The surprising link between science fiction and economic history
Exactly 200 years ago, in 1816, a teen-aged girl called Mary Shelley began writing the story of Frankenstein in a villa in Cologny, a short walk from where the World Economic Forum now has its offices. Her ghoulish but subtle tale featured a scientist bringing a sentient, suffering creature to life from parts found in the “dissecting room and the slaughter-house".
“Frankenstein” was written at the end of the First Industrial Revolution, capturing the fears and squeamishness of a society going through massive transformations whilst making its first forays into surgery. The book took inspiration from earlier critics of the dawn of industrialisation, among them John Milton and Samuel Taylor Coleridge.
Today, Shelley’s Frankenstein is seen as the start of a genre, the first work of science fiction. By imaginatively combining the rigour of science with the freedom of fiction, the genre plays a big role in expressing the hopes and fears we project into our creations.
The best sci-fi stories mix two ingredients. The first is great science which sometimes leads to surprising accuracy: Jules Verne imagined a propeller-driven aircraft in the early 19th century, when balloons were the best that aviation had to offer. In the 1960s, Arthur C. Clarke envisioned the iPad, and Ray Bradbury the Mars landing. It may just be a matter of time until “Samantha”, the AI voice in Spike Jonze’s film Her , will be real, or until we bump into a version of “Ava”, the humanoid robot from Alex Garland’s “Ex Machina”.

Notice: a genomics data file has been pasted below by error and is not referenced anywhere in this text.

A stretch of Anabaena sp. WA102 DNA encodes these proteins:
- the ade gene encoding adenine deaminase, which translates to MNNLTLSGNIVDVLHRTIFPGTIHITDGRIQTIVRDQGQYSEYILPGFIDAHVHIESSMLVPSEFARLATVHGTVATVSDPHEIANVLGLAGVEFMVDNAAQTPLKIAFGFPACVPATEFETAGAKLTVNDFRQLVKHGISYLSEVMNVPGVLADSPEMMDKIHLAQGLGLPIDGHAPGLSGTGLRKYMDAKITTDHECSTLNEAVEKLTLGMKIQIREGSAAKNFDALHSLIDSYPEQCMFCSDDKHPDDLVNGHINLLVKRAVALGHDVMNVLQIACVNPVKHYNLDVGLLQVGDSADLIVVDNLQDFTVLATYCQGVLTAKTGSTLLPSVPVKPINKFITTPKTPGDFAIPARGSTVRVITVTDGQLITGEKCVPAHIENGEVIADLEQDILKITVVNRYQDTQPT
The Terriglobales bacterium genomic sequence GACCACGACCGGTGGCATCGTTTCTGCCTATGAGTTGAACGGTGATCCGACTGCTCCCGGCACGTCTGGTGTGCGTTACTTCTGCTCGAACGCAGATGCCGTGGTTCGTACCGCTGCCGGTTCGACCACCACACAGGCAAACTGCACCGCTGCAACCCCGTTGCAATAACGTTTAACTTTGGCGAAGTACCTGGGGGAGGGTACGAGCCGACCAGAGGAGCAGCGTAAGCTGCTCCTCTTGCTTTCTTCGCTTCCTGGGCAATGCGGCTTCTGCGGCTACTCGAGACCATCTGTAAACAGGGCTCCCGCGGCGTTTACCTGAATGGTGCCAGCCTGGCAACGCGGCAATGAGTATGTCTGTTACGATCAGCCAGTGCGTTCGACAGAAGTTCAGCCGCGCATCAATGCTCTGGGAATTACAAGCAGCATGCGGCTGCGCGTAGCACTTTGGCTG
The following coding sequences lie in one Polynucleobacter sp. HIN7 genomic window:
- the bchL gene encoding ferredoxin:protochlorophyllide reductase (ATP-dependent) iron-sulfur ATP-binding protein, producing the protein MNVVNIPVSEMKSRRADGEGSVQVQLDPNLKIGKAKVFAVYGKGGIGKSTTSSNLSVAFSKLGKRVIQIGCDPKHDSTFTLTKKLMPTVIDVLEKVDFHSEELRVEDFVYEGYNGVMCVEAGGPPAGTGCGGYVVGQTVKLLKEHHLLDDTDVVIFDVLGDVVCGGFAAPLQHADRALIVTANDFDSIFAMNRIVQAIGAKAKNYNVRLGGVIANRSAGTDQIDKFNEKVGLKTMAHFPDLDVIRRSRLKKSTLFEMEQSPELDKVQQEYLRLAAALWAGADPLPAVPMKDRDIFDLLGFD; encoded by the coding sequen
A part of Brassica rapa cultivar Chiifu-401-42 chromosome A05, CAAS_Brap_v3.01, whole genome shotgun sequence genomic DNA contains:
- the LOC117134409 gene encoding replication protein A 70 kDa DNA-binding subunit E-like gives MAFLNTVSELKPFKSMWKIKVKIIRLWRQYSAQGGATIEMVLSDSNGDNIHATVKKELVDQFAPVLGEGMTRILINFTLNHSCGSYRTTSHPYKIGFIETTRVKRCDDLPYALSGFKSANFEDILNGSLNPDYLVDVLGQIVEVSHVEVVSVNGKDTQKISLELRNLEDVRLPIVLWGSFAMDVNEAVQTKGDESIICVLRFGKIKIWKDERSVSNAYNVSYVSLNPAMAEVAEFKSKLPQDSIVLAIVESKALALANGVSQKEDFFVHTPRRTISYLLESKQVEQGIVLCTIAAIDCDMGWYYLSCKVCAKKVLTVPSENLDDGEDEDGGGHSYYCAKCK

The second ingredient is a keen understanding of contemporary hopes and fears. This is what makes these books and films great tools for dissecting the sentiments of an era. The two most successful sci-fi stories ever, George Lucas’ Star Wars and Gene Roddenberry’s Star Trek, are amongst the best examples of how pop culture combined perceptions of technological progress with contemporary hopes and fears.
The first episode of Star Trek came out in 1966. At this time, the first two and a half decades after the Second World War which are sometimes referred to as the “golden quarter”, growth in Europe and the United States exploded, Germany experienced its Wirtschaftswunder , and Japan grew into an industrial powerhouse.